Barnett is currently building the tallest condominium in the world, over 1,500 feet high. This WSJ piece “The Man Behind Billionaires’ Row Battles to Sell the World’s Tallest Condo” supposed to be on the front page of WSJ today but it was bumped off to the real estate section. When I read this piece and their announcement of a new CEO, it made me wonder if investors were getting worried about the timing of this super luxury project in the middle of a market reset. Their nearby project One57 still has a lot of units left to sell and this new project is priced higher (however it is 50% taller with more views) and has twice the number of units. Will this project be the marker for the end of this era through “Billionaire’s Row?”

Aside from those concerns, I’ve always found this form of innovation fascinating and the constant change to the skyline exciting. Just peruse some old Dover-type books to see what I mean.

Foreclosures Are So Not A Part of The Housing Conversation Now

Here’s a press release from Attom (who acquired Realtytrac): U.S. Foreclosure Activity Drops to 13-Year Low in 2018

New in the Real Estate Lexicon: Down

The housing market conversation is using the word “down” quite a bit more than in the prior several years: California Existing Homes in December: Sales Down 12% YoY, Inventory Up 31% [Calculated Risk]

High Student Loan Debt and Low Homeownership Rates

The Federal Reserve released a research piece that includes discussion of the student loan debt crisis in a chapter called: Can Student Loan Debt Explain Low Homeownership Rates for Young Adults?

From 2005 to 2014, homeownership among 24-32 year-olds fell 8.8%.

The part of the “school debt to housing” connection that doesn’t get discussed is just how much the credit side of student loans mirrors what happened during the housing bubble. Schools can keep raising tuition because it is not seen by the students – everything can be covered by the easily-issued debt. Why do you think tuition costs have outpaced inflation?

College marketing commonly touts how more than half of their students graduate in 6 years! (in a 4-year program). My wife and I attended orientation for one of my sons. In the presentation, honor roll students were brought on stage and both the school and students touted how many students were getting a major AND 3-4 minors. None of that makes much economic sense. By now the disconnect between the cost of a college education and the benefit to their careers is being talked about. Fast and loose credit has enabled reckless spending by universities. There are no checks and balances – simply raise the fees and the students will pay for it…for years.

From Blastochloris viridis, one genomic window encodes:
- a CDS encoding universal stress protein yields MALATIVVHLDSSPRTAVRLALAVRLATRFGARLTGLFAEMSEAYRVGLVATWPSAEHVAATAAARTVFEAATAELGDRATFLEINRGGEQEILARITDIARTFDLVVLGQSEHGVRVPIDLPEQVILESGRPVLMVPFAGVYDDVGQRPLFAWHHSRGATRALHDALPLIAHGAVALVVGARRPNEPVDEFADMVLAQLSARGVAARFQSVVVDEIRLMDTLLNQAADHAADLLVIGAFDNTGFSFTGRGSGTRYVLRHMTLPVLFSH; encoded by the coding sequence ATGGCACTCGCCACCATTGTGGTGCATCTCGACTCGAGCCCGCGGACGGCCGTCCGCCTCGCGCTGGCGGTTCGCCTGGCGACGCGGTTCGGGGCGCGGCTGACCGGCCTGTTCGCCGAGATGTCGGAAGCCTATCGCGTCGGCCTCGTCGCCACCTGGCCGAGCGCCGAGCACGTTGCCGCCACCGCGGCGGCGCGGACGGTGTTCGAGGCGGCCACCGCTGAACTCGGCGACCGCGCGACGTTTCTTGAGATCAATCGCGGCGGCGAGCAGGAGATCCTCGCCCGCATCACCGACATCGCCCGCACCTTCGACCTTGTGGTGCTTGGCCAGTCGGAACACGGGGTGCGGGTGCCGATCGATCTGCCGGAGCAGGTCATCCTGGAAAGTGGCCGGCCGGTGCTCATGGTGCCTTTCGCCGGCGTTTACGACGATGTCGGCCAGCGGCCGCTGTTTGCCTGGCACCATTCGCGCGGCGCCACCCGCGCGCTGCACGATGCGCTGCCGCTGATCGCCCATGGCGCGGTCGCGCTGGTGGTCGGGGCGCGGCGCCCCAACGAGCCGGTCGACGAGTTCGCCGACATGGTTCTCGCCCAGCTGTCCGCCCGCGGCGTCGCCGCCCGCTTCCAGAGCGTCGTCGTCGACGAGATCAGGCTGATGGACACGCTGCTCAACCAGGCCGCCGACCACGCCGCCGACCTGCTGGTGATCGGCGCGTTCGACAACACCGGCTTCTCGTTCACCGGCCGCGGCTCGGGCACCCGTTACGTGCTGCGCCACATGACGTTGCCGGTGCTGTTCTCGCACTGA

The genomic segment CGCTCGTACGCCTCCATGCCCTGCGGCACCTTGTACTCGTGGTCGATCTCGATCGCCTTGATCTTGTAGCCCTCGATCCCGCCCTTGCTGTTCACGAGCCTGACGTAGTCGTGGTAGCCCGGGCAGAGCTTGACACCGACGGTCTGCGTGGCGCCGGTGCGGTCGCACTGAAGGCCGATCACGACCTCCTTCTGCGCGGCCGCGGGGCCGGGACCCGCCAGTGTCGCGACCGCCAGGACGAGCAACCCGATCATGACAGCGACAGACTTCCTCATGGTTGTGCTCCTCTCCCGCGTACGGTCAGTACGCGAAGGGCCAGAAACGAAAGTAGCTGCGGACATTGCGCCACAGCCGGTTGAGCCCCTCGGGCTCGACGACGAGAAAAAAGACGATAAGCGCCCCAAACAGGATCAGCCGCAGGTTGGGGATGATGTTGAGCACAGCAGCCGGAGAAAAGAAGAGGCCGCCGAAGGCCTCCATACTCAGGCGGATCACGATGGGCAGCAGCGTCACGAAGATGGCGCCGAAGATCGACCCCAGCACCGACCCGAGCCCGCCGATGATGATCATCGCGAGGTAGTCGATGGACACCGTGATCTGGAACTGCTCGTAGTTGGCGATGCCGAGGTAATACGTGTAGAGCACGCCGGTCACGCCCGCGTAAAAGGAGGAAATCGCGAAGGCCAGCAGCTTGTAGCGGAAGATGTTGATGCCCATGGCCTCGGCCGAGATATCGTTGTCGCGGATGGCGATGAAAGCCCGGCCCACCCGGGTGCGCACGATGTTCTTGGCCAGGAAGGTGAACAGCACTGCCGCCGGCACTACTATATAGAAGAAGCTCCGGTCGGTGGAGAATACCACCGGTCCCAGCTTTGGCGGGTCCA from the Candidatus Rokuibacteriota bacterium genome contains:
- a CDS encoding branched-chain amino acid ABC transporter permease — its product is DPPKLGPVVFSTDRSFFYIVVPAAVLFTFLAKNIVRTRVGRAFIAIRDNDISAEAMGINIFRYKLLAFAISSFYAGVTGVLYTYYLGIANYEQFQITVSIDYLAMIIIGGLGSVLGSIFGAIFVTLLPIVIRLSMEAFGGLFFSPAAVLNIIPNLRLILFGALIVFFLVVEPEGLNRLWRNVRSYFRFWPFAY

Here was the authors’ previous piece on the topic: A Trillion Dollar Question: What Predicts Student Loan Delinquency Risk?

All told, our finding that student loan balances are only a poor predictor of future student loan delinquencies challenges aspects of the popular narrative that frequently link borrowers with high student loan burdens (and often advanced degrees) to student loan debt repayment difficulties.

[Ritholz: MIB Podcast] Len Kiefer, Freddie Mac Deputy Chief Economist

My friend Barry Ritholtz interviews my zen-god for mortgage-related visualizations, Len Kiefer for his Masters in Business Radioshow/Podcast. Len is an amazing follow on twitter.

Upcoming Speaking Events

These aren’t upcoming but I had a great time speaking on the 84th floor of 1 World Trade Center this week with this view:


(For earlier appraisal industry commentary, visit my old clunky REIC site.)

CoesterVMS is experiencing severe financial problems

If you haven’t been paid, I suspect it is a long shot for appraisers to recover anything from them. The irony here is that many AMCs attempt to verify an appraiser’s financial wherewithal when signing them up yet I suspect the shoe is more often on the other foot, especially when considering the scale of a controversial company like CoesterVMS.

Dave Towne wrote a piece on what to do if you’re still owed money by CoesterVMS.

Here’s an email I received as a certified appraiser in Connecticut. I’ve never done any work for them but it is nice to see that they are being proactive.

OFT (One Final Thought)

Only because this is weird.

Brilliant Idea #1

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– They’ll migrate to Florida;
– You’ll borrow to add 4 more college minors to you existing major;
– And I’ll revisit my childhood Boston accent.

Brilliant Idea #2

You’re obviously full of insights and ideas as a reader of Housing Notes. I appreciate every email I receive and it helps me craft the next week’s Housing Note.

See you next week.

Jonathan J. Miller, CRP, CRE, Member of RAC
Miller Samuel Inc.
Real Estate Appraisers & Consultants